New Numbers Should Factor Into the Mammography Equation

On Friday the New York Times reported that surgeons are performing far too many open breast biopsies to evaluate abnormal mammogram results. A new American Journal of Surgery article analyzed data for 172,342 outpatient breast biopsies in the state of Florida. The main finding is that between 2003 and 2008, surgeons performed open biopsies in an operating room – as opposed to less invasive, safer biopsies with needles – in 30 percent of women with abnormal breast images.

I was truly surprised by this should-be outdated statistic, which further tips the mammography math equation in favor or screening.

More News On Lymph Nodes and Breast Cancer Surgery

Last week the New England Journal of Medicine (NEJM) printed a major research article on lymph node dissection in breast cancer surgery. When I first saw the Times’ recent headline, I thought it would cover this paper: Effect of Occult Metastases on Survival in Node-Negative Breast Cancer.*

It turns out there were separate articles on axillary node dissection after sentinel node biopsy in breast cancer – one in JAMA and one in the NEJM – published a week apart. For some reason, the NEJM paper got little attention…

Breast Cancer Study Shows No Benefit In Extensive Lymph Node Removal

Today’s Times leads with a story on surgical removal of lymph nodes in women with breast cancer. The dramatic digital headline, Lymph Node Study Shakes Pillar of Breast Cancer Care, made me tremble at first glance. The article by Denise Grady covers a new report* in the Journal of the American Medical Association (JAMA).

The key finding is that for women with apparently limited disease before surgery who undergo subsequent radiation and chemotherapy, taking out all the cancerous nodes from the axilla (armpit) has no advantage.

I read the original publication and took some notes:

Pink’s OK With Me

On Sunday, Feb. 20, the Northeastern Pennsylvania Affiliate of Susan G. Komen for the Cure will host its seventh annual Pink Elegance on Parade fashion show at the Radisson at Lackawanna Station hotel, reports the Scranton Times Tribune. The fundraiser will feature breast cancer survivors and others modeling fashions from Coldwater Creek, Lee’s Denim Diner, Luna Bleu and Suburban Casuals.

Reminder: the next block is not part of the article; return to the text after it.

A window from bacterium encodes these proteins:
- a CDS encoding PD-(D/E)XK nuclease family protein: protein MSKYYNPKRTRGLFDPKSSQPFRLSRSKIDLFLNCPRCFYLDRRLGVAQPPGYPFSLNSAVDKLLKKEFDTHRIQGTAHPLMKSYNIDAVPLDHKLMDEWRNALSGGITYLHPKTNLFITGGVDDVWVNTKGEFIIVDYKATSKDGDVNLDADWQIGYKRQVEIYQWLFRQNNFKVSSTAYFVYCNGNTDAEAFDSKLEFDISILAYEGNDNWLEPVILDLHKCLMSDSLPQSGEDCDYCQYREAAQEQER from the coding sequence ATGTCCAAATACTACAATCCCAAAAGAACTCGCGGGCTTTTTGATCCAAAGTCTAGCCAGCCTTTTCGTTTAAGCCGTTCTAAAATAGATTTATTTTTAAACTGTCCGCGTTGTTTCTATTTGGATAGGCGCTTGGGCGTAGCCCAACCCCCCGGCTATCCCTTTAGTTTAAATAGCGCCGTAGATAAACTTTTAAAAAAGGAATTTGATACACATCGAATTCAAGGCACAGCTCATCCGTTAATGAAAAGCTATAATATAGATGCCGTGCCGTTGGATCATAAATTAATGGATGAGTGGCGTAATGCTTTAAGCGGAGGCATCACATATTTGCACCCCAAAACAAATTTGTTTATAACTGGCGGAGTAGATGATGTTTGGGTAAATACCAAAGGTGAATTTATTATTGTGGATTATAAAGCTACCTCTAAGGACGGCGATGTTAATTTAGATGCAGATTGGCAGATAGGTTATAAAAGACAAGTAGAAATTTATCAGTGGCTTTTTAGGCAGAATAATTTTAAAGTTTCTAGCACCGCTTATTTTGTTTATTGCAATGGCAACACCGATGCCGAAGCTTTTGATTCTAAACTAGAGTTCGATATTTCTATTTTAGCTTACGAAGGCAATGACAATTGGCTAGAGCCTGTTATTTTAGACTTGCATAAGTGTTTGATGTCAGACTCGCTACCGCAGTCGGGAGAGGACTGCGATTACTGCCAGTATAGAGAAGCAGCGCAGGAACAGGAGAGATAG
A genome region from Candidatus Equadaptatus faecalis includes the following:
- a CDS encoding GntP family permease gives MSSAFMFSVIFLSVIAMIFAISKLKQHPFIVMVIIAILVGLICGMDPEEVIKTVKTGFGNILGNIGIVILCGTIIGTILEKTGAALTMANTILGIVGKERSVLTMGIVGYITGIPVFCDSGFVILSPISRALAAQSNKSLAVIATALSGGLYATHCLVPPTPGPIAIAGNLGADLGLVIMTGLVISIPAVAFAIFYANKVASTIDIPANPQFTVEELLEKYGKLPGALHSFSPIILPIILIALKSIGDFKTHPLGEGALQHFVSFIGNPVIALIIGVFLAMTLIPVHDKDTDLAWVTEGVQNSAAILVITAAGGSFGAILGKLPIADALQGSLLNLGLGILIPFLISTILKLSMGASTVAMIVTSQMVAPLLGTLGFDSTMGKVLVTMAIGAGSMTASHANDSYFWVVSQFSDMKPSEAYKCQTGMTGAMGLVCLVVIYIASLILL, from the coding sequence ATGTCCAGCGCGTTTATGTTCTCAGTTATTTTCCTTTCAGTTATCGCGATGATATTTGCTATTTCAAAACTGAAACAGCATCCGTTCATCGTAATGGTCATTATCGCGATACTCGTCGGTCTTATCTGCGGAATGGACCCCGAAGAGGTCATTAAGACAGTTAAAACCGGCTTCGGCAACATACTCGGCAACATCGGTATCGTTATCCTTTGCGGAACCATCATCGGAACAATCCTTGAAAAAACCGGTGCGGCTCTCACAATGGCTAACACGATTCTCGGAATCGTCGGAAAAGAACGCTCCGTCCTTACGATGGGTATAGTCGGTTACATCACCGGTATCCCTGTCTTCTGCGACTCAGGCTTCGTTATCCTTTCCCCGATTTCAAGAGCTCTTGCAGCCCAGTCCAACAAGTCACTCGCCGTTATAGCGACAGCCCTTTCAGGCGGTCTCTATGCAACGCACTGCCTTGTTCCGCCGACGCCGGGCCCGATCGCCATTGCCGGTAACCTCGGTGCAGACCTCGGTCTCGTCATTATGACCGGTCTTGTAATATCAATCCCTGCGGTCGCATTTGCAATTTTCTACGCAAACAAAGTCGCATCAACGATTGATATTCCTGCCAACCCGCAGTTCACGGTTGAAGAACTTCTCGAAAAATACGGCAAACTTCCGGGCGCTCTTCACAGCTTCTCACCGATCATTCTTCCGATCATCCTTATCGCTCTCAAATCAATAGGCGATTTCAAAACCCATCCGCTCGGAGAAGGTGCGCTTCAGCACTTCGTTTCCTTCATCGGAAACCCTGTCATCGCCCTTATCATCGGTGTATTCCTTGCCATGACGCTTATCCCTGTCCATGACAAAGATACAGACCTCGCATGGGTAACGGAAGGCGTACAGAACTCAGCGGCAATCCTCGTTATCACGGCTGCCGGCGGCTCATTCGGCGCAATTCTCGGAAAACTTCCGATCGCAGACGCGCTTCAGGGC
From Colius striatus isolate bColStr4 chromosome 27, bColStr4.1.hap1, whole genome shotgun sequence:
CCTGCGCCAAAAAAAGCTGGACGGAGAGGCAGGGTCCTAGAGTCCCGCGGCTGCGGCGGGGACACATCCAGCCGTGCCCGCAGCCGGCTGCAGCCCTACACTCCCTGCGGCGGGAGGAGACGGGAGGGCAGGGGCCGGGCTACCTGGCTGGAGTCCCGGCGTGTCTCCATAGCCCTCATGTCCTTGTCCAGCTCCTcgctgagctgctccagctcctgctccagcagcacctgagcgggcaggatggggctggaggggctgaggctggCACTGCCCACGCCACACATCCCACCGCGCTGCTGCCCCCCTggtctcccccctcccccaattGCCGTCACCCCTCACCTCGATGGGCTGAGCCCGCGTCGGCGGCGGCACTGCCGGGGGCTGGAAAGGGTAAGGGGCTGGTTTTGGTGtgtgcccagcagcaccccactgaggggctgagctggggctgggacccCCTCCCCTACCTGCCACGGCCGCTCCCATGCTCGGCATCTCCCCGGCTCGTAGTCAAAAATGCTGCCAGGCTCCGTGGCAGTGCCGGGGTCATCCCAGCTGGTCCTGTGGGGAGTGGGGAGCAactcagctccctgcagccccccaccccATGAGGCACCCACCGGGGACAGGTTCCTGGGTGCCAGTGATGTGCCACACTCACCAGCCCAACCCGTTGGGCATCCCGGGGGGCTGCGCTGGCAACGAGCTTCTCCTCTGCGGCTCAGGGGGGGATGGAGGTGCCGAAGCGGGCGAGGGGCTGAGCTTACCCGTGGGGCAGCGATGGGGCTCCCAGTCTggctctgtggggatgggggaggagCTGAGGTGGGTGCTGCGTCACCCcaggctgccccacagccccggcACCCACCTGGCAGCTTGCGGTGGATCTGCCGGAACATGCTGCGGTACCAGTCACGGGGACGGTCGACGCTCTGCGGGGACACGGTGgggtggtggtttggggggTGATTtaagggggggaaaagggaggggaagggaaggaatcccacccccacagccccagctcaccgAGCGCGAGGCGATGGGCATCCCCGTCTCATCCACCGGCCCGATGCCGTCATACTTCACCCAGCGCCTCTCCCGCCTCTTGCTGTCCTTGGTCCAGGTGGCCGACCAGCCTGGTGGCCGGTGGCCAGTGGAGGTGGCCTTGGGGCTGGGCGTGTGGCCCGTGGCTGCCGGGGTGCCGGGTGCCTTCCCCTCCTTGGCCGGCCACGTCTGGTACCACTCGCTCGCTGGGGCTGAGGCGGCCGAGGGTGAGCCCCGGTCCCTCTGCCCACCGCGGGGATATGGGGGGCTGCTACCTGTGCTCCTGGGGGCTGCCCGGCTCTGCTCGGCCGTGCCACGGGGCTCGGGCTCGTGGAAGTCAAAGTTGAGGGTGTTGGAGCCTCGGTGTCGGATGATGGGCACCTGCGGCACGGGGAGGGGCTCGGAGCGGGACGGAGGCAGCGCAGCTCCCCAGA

Some BC survivors, thrivors, thrivers, in-the-throws-ers and whatever we might call ourselves (I still can’t make up my mind on this) express disdain. Others, lately, convey cynicism, if not frank contempt, for the pink cancer culture in its entirety. Pink is tacky, pretty and possibly too rosy a color to link with the fate of so many sick and dying women.

I half-agree. But then again, I’ve never favored pastels:

An Oncologist Considers Rare Lymphomas in Women With Breast Implants

I have to admit that when I first read about the FDA’s report tying rare cases of anaplastic large cell lymphoma to breast implants, my mind raced with a strange blend of excitement, intense interest and concern. My thoughts shifted from “wow, that’s really interesting” to “exactly what did the FDA find” to “should I be worried?”

So I’ve decided to write this morning’s post from my perspective as an oncologist

FDA Reports on Association of Breast Implants and a Rare Form of Lymphoma

It’s a Pandora’s box, but one that needs be opened. The problem is that if we biopsy every abnor­mality – such as a minor thick­ening or fluid accu­mu­lation adjacent to a breast implant – we’ll hike up the costs and, more impor­tantly, the com­pli­ca­tions asso­ciated: With every needle stick there’s a risk of infection, addi­tional scar for­mation and more. On the other hand, you wouldn’t want to overlook a treatable, early-stage lym­phoma. Women need to know of the risks of implants, which can only be deter­mined if doctors thor­oughly inves­tigate these sorts of complications.

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